Benton Lecture Series: Stephanie G. Adams, Ph.D.


10:30 am-11:30 am
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Room 100, Engineering Building (NEB)
1064 Center Drive
Gainesville, Florida 32611


Benton Lecturer:

Stephanie G. Adams, Ph.D.
Dean, Erik Jonsson School of Engineering and Computer Science
University of Texas, Dallas

Title: “If not you, then who? If not now, when?”:
The Role of Faculty, Staff, and Students in Redesigning
Engineering Education

Abstract: It was over 100 years ago that the Carnegie Foundation released the report “A Study of Engineering Education” by Professor Charles R. Mann. The purpose of study was, “to examine the methods of teaching and the preparation of young men [women] for the engineering professions”. More specifically, Professor Mann was charged with reviewing the pedagogy of the prior 50 years, examine the curriculum and methods of the time, and offer suggestions on the methods for simplifying the present courses of study.

Though a century has passed since the release of Mann’s report, some might argue that little has changed in how engineers are taught both from a content and a pedagogical perspective; that there is still too much of a reliance on teaching fundamental science in the first two years of the engineering curriculum and focusing on the applications of the science to theoretical and practical engineering problems in the latter two years. Since 1918, numerous additional reports have been issued and special issues of journals curated calling for reform in engineering education. These reports have described what needs to be done to make engineering more attractive to diverse populations; to prepare students to demonstrate breadth across subject areas, while establishing content depth in one area; to reorganize and streamline our curricula making it more engaging and relevant; and to deliver content using innovative pedagogical approaches where engineering students are encouraged to consider the impact of social, cultural, economic and the political factors.

It has never been clearer that colleges/schools of engineering and computer science need to make significant changes to both content and pedagogy. As the keepers of curricula and the architects of pedagogy, a subset of changes must be led by our faculty. It is well documented that change occurs slowly in educational settings; a pace that lags significantly behind technological changes. Yet we as academics continuously strive to create experiences for our students to prepare them for global competition. If we are to be successful in this endeavor, we must adapt to new trends and educational approaches so that our students are armed with the necessary tools for the world they will inherit and lead and not just the one that exists today. This presentation will describe: 1) the purpose research fulfills in transforming the overall educational experience, 2) ideas for engineering faculty (tenure track and professional) to partner with researchers from other disciplines to shape our field and transform students’ educational experiences, 3) how systems thinking can be used to transform education, and finally, 4) what we, the faculty, staff and graduate students, need to do for future engineers and computer scientists to ensure they are successfully launched into a professional world that is difficult to predict today.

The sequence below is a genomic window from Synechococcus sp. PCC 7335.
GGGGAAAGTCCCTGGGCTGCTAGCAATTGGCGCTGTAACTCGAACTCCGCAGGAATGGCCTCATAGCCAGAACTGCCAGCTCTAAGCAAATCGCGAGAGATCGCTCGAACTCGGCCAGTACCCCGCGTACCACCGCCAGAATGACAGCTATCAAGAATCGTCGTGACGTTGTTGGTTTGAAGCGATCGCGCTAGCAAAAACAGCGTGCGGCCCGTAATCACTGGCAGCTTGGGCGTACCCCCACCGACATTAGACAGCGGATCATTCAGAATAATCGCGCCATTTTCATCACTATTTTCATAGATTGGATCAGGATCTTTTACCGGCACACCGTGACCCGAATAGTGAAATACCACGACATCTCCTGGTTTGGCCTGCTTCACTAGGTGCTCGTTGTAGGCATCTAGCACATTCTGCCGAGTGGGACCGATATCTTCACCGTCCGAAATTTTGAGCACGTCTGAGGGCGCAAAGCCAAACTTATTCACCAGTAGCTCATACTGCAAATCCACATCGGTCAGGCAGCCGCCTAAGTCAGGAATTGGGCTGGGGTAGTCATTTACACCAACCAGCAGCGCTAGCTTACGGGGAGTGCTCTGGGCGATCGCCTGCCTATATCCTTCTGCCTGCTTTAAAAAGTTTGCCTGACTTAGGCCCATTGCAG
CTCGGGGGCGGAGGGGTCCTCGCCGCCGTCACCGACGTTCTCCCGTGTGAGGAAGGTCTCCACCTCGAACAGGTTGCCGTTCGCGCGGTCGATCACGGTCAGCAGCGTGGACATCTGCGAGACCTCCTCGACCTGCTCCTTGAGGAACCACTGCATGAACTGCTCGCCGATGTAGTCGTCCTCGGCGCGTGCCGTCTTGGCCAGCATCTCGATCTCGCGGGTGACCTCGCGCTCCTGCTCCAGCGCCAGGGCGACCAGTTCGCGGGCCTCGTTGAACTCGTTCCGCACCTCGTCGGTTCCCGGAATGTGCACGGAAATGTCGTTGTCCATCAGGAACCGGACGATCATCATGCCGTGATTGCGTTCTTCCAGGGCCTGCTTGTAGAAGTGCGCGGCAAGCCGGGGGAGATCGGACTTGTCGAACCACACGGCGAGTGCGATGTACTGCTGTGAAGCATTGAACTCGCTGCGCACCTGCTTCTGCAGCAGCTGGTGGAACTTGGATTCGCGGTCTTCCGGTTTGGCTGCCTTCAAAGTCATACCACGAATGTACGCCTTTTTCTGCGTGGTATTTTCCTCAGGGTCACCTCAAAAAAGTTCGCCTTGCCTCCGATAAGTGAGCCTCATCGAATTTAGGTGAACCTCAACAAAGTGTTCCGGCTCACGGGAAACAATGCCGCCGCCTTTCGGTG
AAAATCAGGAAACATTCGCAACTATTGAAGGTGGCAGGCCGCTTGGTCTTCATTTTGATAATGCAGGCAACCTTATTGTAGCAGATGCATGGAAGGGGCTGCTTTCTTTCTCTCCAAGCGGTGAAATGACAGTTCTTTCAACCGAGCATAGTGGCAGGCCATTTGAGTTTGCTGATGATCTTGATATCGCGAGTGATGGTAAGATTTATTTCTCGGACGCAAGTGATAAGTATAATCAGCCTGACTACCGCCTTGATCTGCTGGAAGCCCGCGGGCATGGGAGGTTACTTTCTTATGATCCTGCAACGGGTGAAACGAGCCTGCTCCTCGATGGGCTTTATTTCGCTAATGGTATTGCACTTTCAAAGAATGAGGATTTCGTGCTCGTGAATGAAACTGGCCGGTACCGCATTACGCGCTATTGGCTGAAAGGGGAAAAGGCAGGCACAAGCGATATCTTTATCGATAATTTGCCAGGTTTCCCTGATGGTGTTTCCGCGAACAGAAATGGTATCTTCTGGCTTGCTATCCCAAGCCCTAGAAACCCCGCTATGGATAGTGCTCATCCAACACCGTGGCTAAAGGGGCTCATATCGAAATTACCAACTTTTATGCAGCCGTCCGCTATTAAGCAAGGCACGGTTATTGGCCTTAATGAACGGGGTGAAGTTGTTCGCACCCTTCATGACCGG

Dr. Stephanie G. Adams is the 5th Dean of the Eric Jonsson School of Engineering and Computer Science at the University of Texas, Dallas and Past President of the American Society of Engineering Education. Dr. Adams has held faculty and administrative positions at Old Dominion University, Virginia Tech, Virginia Commonwealth University and the University of Nebraska-Lincoln.

Dr. Adams research interests include Broadening Participation, Faculty and Graduate Student Development, Teamwork and Team Effectiveness, and Quality Control and Management. In 2003, she received the CAREER award from the Engineering Education and Centers Division of the National Science Foundation. Dr. Adams is a leader in the advancement and inclusion of all in science, technology, engineering, and mathematics (STEM) education. She is the recipient of numerous awards including the 2013 Alumni Achievement Award from North Carolina A&T State University.

Dr. Adams is an honor graduate of North Carolina A&T State University, where she earned her BS in Mechanical Engineering, in 1988. In 1991, she was awarded the Master of Engineering degree in Systems Engineering from the University of Virginia. She received her Ph.D. in Interdisciplinary Engineering from Texas A&M University in 1998, where she concentrated on Industrial Engineering and Management.


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Herbert Wertheim College of Engineering